Frugal Grocery Shopping

We’re dealing with two issues at home that have made a realignment in our grocery shopping: a limited budget and a desire to buy only Ontario produced food.  I should say up front that organic is not a target: we’re happy with provincially grown produce and meat.

To stick to any kind of budget and reduce your food spending requires you to make a weekly menu, buy what you need for that menu and don’t deviate or buy extra.  I couldn’t believe how much we saved when we stopped picking up whatever looked good and actually planned ahead.  It doesn’t have to be hard and fast listing each item for every meal: you can say $5 for fruit and then get whatever is on sale or fresh but that’s part of the budget and part of the weekly menu.

Don’t pay for convenience: the more produced the goods are the more you’ll pay. That means you’ll be spending more time preparing food, but we all know time equals money so either you do it or you pay someone else to do it.  If you prepare food you know what goes into it; if you buy it prepared you really don’t know.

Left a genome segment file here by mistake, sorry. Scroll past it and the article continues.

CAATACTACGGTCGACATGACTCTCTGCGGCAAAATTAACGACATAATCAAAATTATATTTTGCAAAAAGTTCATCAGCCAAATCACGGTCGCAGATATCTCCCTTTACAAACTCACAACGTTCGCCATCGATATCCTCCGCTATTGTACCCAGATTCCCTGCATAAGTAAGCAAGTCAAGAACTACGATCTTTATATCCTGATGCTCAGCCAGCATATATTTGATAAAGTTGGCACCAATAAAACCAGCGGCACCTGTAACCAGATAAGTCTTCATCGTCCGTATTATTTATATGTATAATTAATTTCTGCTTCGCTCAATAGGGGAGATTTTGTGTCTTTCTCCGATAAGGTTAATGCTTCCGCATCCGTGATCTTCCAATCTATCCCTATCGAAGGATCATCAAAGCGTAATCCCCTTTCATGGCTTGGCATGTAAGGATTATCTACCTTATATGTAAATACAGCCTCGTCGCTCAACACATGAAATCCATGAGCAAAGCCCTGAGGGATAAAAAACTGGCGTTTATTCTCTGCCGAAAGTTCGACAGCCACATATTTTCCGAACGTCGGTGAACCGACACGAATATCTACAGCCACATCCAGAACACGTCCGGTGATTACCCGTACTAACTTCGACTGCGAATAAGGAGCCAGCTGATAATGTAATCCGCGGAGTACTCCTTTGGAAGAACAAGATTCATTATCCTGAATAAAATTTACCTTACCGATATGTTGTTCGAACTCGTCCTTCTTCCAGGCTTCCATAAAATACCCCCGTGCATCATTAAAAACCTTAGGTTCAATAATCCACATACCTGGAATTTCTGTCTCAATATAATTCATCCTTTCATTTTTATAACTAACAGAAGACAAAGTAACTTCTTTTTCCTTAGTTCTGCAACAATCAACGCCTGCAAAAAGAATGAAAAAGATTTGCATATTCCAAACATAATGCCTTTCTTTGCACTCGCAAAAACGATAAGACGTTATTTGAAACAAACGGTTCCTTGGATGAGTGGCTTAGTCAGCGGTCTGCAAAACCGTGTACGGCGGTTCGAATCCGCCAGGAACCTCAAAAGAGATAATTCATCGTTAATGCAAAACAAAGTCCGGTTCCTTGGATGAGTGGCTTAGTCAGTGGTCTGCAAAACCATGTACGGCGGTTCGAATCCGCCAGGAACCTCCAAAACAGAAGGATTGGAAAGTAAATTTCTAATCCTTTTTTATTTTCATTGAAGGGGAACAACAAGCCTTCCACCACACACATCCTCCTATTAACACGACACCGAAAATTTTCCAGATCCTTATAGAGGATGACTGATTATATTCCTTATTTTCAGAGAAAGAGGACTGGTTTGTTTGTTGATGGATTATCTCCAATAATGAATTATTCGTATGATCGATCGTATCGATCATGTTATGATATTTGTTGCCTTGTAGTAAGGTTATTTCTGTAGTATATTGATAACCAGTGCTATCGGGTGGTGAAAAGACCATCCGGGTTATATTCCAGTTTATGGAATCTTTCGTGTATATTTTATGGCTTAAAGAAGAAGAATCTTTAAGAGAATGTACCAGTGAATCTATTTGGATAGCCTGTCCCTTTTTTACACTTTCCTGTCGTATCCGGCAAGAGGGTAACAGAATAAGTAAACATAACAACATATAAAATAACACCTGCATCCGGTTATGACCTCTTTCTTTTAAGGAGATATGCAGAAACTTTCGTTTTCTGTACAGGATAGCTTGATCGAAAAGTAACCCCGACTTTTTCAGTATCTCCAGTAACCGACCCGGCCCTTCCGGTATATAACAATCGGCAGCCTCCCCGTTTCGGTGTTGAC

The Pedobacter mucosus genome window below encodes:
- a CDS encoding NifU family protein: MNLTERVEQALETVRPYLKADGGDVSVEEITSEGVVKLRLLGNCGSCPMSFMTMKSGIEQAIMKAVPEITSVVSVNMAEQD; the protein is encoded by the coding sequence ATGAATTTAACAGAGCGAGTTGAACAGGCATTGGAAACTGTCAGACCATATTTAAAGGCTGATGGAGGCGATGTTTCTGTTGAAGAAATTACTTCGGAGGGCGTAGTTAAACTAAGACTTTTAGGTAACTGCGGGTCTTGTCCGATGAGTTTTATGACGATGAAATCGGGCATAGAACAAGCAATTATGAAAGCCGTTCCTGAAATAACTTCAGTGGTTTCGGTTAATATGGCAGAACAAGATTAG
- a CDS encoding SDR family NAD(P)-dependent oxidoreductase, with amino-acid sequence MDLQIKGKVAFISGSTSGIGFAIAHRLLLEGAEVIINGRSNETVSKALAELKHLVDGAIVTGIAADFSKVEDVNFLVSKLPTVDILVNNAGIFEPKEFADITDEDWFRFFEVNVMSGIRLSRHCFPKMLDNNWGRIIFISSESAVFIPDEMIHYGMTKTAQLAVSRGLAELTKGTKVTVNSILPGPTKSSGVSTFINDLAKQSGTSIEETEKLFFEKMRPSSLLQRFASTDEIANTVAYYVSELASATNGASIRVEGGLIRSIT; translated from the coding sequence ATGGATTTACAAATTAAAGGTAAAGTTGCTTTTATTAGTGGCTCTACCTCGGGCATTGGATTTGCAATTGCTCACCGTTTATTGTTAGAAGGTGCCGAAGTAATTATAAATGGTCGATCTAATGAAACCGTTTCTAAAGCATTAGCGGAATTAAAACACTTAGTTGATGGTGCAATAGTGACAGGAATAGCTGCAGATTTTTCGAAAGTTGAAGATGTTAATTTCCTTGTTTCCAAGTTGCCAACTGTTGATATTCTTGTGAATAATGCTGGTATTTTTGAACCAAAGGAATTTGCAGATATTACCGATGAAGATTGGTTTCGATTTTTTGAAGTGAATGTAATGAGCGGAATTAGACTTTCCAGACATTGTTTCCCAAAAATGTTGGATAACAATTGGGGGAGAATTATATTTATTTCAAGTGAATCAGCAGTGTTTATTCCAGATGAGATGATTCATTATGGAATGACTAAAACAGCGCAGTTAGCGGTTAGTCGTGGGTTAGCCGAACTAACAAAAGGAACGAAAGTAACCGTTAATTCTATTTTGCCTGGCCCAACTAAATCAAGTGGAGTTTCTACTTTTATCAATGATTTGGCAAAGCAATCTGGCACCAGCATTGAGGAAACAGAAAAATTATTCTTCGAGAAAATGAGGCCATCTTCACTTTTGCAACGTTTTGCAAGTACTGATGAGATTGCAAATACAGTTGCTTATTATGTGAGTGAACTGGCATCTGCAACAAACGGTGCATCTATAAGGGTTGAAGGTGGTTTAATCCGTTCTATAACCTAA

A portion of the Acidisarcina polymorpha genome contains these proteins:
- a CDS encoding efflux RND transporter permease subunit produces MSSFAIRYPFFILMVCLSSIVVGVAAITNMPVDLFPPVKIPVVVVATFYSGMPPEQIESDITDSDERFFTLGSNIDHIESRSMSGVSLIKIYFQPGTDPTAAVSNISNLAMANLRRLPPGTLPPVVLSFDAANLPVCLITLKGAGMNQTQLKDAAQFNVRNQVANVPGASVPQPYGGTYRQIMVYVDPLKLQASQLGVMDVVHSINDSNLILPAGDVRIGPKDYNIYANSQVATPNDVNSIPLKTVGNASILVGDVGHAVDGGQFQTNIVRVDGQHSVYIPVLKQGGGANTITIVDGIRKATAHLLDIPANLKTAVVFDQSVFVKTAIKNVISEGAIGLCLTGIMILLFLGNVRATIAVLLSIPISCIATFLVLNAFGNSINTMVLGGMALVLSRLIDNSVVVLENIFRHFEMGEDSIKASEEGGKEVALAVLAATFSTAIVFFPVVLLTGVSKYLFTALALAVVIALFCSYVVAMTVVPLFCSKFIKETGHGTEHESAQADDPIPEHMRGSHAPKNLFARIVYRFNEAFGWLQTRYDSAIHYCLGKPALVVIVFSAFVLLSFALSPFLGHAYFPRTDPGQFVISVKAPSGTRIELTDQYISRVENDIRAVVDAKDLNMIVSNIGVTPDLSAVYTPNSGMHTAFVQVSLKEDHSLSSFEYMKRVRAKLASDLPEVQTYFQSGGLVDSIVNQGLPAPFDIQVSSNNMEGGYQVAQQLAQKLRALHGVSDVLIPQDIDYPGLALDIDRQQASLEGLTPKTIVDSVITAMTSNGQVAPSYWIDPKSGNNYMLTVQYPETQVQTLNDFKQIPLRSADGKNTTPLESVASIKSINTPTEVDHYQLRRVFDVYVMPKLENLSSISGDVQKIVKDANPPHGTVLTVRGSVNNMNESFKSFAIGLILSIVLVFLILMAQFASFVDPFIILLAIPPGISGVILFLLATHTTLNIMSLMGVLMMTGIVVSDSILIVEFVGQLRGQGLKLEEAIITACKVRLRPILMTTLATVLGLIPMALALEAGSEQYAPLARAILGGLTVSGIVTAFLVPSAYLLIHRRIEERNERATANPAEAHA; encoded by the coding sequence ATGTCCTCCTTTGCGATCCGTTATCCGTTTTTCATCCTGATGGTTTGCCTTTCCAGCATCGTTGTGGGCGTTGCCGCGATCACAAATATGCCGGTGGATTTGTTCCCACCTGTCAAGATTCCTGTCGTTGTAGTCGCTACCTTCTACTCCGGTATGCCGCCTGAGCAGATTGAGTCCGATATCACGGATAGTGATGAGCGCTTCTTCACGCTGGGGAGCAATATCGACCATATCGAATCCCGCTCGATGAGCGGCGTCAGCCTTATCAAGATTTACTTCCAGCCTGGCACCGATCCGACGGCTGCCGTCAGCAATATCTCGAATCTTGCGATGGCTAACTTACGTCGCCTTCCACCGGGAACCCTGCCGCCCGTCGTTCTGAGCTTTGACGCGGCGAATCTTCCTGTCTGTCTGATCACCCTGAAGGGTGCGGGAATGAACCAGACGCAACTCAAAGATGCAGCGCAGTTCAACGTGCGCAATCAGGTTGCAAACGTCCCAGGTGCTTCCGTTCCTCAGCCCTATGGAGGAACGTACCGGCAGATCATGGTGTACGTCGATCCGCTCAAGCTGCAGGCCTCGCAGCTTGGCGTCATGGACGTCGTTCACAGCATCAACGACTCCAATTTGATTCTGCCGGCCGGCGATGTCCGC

Let’s look at produce and meat separately and start with the latter.  Only buy meat when it’s on sale, period.  Don’t plan a menu that requires you to buy meat at regular price: work with what you have.  When something comes up at a good price I pick up a good amount and it all goes into our standing deep freezer.  I buy as whole a cut as I can and break it down myself.  Whatever I can make myself I do: home made bacon, ham, sausages, cold cuts (large roasts slow cooked and sliced), hamburger (grind my own).  This year whole pork loins have been on sale every few weeks so I pick up a bunch and use them for bacon, sandwiches, sausages, stir frys, schnitzel.

Vegetables and fruit we pick up weekly at our local farmer’s market.  I know how many meals we have and buy what will fit into those slots.  Spring to fall has lots of variety and is relatively inexpensive: winter not so much but root vegetables and canned or preserved fruit gets you through.  Take advantage of what’s in season, get it while it’s cheap and freeze or preserve for when it’s not available, just like we used to do before global availability.